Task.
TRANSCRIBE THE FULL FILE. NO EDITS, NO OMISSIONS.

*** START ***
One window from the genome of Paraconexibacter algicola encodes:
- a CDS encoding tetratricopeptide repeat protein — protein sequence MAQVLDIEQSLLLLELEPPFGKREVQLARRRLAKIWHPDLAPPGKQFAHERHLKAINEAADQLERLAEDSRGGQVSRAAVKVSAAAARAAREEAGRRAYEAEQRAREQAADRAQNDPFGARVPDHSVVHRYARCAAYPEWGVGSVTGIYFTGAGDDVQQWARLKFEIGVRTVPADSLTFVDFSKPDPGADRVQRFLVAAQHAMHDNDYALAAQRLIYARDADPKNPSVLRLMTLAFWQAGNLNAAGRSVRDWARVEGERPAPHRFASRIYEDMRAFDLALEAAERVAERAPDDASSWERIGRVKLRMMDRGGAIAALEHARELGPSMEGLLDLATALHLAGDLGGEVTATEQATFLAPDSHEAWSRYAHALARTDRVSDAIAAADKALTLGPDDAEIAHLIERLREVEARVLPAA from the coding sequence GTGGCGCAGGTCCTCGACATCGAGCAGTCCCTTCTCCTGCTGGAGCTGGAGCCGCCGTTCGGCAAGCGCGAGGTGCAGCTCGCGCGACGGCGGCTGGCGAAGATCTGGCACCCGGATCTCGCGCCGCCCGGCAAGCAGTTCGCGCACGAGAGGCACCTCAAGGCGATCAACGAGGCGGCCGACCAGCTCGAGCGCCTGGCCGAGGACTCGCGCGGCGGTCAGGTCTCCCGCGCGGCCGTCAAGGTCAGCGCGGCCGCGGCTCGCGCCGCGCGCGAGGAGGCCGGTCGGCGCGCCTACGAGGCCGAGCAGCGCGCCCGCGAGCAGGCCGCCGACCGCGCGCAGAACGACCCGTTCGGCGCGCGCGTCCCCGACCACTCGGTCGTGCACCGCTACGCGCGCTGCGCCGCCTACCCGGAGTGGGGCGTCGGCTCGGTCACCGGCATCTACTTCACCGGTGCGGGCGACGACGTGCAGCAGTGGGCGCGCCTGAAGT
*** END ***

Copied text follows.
One window from the genome of Paraconexibacter algicola encodes:
- a CDS encoding tetratricopeptide repeat protein — protein sequence MAQVLDIEQSLLLLELEPPFGKREVQLARRRLAKIWHPDLAPPGKQFAHERHLKAINEAADQLERLAEDSRGGQVSRAAVKVSAAAARAAREEAGRRAYEAEQRAREQAADRAQNDPFGARVPDHSVVHRYARCAAYPEWGVGSVTGIYFTGAGDDVQQWARLKFEIGVRTVPADSLTFVDFSKPDPGADRVQRFLVAAQHAMHDNDYALAAQRLIYARDADPKNPSVLRLMTLAFWQAGNLNAAGRSVRDWARVEGERPAPHRFASRIYEDMRAFDLALEAAERVAERAPDDASSWERIGRVKLRMMDRGGAIAALEHARELGPSMEGLLDLATALHLAGDLGGEVTATEQATFLAPDSHEAWSRYAHALARTDRVSDAIAAADKALTLGPDDAEIAHLIERLREVEARVLPAA from the coding sequence GTGGCGCAGGTCCTCGACATCGAGCAGTCCCTTCTCCTGCTGGAGCTGGAGCCGCCGTTCGGCAAGCGCGAGGTGCAGCTCGCGCGACGGCGGCTGGCGAAGATCTGGCACCCGGATCTCGCGCCGCCCGGCAAGCAGTTCGCGCACGAGAGGCACCTCAAGGCGATCAACGAGGCGGCCGACCAGCTCGAGCGCCTGGCCGAGGACTCGCGCGGCGGTCAGGTCTCCCGCGCGGCCGTCAAGGTCAGCGCGGCCGCGGCTCGCGCCGCGCGCGAGGAGGCCGGTCGGCGCGCCTACGAGGCCGAGCAGCGCGCCCGCGAGCAGGCCGCCGACCGCGCGCAGAACGACCCGTTCGGCGCGCGCGTCCCCGACCACTCGGTCGTGCACCGCTACGCGCGCTGCGCCGCCTACCCGGAGTGGGGCGTCGGCTCGGTCACCGGCATCTACTTCACCGGTGCGGGCGACGACGTGCAGCAGTGGGCGCGCCTGAAGT